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Thread: Lee Hand Press - a pain

  1. #61
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    Bent Ramrod's Avatar
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    The Decker didn’t have the priming capability. Addition of the priming punch was one of Huntington’s improvements. He also changed the linkage sometime after his production started to bring the shell holder to a “top dead center” configuration to maximize leverage.

    I asked RCBS Customer Service if they still had priming stakes for the Compac Press. The guy said no parts were available any more, and I had to seriously jog his memory before he even admitted that RCBS had ever sold such a thing.

  2. #62
    Boolit Master Bazoo's Avatar
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    Fred Huntington started RCBS, what does that have to do with the Huntington compac?

  3. #63
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    According to the story I got, FH sold RCBS (or at least gave up the overall running of the operation) he kept the “niche specialty” operations of HDS to have something to occupy his time. He had access to the main supply of standard RCBS materials as well.

    When he bought the remaining stock for Decker’s press, he sold the completed ones and got tooled up to make his own version, which he did hor several years. Production was discontinued several years ago, but then Randy Buchanan designed his own adaptation of the design and has been marketing it ever since.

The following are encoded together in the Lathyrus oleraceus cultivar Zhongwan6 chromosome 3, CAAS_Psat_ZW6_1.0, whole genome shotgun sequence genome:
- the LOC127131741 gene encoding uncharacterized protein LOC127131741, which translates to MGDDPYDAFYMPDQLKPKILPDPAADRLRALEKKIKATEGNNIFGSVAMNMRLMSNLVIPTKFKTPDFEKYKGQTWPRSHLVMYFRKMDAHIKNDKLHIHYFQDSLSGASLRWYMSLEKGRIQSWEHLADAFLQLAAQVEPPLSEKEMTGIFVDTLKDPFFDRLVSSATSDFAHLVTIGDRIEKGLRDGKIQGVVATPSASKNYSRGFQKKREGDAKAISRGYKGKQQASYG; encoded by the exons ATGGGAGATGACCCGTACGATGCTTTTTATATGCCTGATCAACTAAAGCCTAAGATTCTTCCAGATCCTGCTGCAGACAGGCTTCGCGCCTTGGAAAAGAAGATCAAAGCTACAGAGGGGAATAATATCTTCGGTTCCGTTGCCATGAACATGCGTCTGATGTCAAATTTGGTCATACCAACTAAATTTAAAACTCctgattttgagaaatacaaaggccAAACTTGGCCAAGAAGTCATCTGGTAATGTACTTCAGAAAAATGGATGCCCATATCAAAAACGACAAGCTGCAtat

The foregoing is the best narrative I can produce based on casual research but I think it is correct in the major points if not in all details. As a bonus, I’m including a picture of my HDS Compac which can be compared to the others posted of Decker’s and Buchanan’s.

    Froggie
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  4. #64
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    Click image for larger version. 

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ID:	237619OK, it missed, so I’ll try to post the picture again. Also, here are the Decker, the Buchanan, and the Lee unit so you can compare them. Unfortunately my computer-Fu isn't hitting on much so the pictures aren't very well organized. I did, however, try to get the thread back from its terminal drift... you can compare the "painful" Lee to the Decker, HDS, and BPM side by side (sort of.)

    Froggie
    Attached Thumbnails Attached Thumbnails Click image for larger version. 

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    Last edited by Green Frog; 03-08-2019 at 11:45 PM. Reason: add 3 pictures and correct text
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  5. #65
    Boolit Master Bazoo's Avatar
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    Thanks for the info. Do you know who is running HDS now that Fred is passed?

  6. #66
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    Fred Junior is still running HDS. He shared it with his brother Buzz till his untimely passing.
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  7. #67
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    While we’re comparing features and capabilities, it has been stated already that the HDS does prime on the press while the Decker does not. Neither captures spent primers when used in the decap mode. The Buchanan captures spent primers, but does it reprime? Then moving on to the Lee, I seem to recall that it has a small chamber to capture spent primers, but I can’t recall hearing whether it has case priming capabilities(?)